September 28, 2022
Companies that push diversity and inclusion may alienate minority candidates, according to a new study.

Companies that push diversity and inclusion may alienate minority candidates, according to a new study.

Contrary to the stated goal, the diversity policies implemented often have adverse effects on these workers, the study, conducted by researchers from the Yale School of Management and London Business School, found. While firms are much likelier to cite the “business case,” or the notion that making diverse hires could boost profits, than the “fairness case,” which refers to companies wanting to do the “right thing,” the business case arguments make workers feel excluded, a researcher said.

“These business case justifications are extremely popular. But our findings suggest that they do more harm than good,” lead author Oriane Georgeac, a professor at the Yale School of Management, said.


Business case justifications, invoked by 80% of the Fortune 500 companies surveyed, could increase an underrepresented member’s “social identity threat,” defined as his or her concern that work product would be judged through the lens of social identity, researchers said.

Researchers used artificial intelligence to gather and examine online diversity statements from Fortune 500 companies, which were then read to the three categories of minority job seekers reviewed: participants who were LGBT, black students, and female candidates in STEM — science, technology, engineering, and math — fields. Most preferred the statements that made fairness cases over business case justifications, the study found.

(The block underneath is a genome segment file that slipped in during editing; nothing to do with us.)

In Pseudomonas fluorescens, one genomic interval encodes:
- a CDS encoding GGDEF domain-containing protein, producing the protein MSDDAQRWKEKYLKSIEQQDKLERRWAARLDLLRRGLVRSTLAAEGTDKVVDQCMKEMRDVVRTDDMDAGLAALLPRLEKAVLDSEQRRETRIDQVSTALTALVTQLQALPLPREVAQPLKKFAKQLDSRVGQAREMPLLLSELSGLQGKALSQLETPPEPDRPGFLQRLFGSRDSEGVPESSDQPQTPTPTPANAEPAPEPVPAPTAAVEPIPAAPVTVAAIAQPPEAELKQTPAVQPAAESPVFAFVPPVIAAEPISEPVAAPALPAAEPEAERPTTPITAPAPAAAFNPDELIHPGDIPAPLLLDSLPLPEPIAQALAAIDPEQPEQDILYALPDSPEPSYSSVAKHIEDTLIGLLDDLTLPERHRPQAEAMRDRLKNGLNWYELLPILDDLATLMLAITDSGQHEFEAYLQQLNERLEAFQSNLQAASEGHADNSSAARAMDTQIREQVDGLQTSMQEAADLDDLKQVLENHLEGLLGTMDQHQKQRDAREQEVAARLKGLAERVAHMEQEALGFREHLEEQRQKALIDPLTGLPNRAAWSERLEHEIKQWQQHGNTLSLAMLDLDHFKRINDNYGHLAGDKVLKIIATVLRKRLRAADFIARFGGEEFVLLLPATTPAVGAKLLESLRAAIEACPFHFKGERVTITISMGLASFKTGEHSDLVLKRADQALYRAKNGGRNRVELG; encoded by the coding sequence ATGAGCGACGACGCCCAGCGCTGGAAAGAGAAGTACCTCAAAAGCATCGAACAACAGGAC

But the job candidates were also receptive to diversity statements that were neutral, and they even felt a greater sense of belonging when presented with these statements as compared with those touting the fairness case, researchers discovered in an “unexpected result.”

“If companies do feel compelled to give an explanation, the fairness case is much less harmful,” Georgeac said. “However, our results suggest that organizations should consider stating their commitment to diversity as a matter of fact, which doesn’t require any justification — because it’s a value that’s just as obvious and core to the organization’s purpose as innovation and integrity.”

Researchers called for further study of their “surprising findings.”

“We have more research to do here, but the possibility that no justification is the best justification for diversity is incredibly interesting,” London Business School’s Aneeta Rattan said.


Additional research could “explore how diversity justifications affect members of other underrepresented groups, such as older workers; how well companies’ public diversity statements reflect their actual internal motivations for diversity; and how diversity values affect the behavior of members of the organization, such as managers and executives,” according to the researchers.

The findings were published by the American Psychological Association on Thursday.

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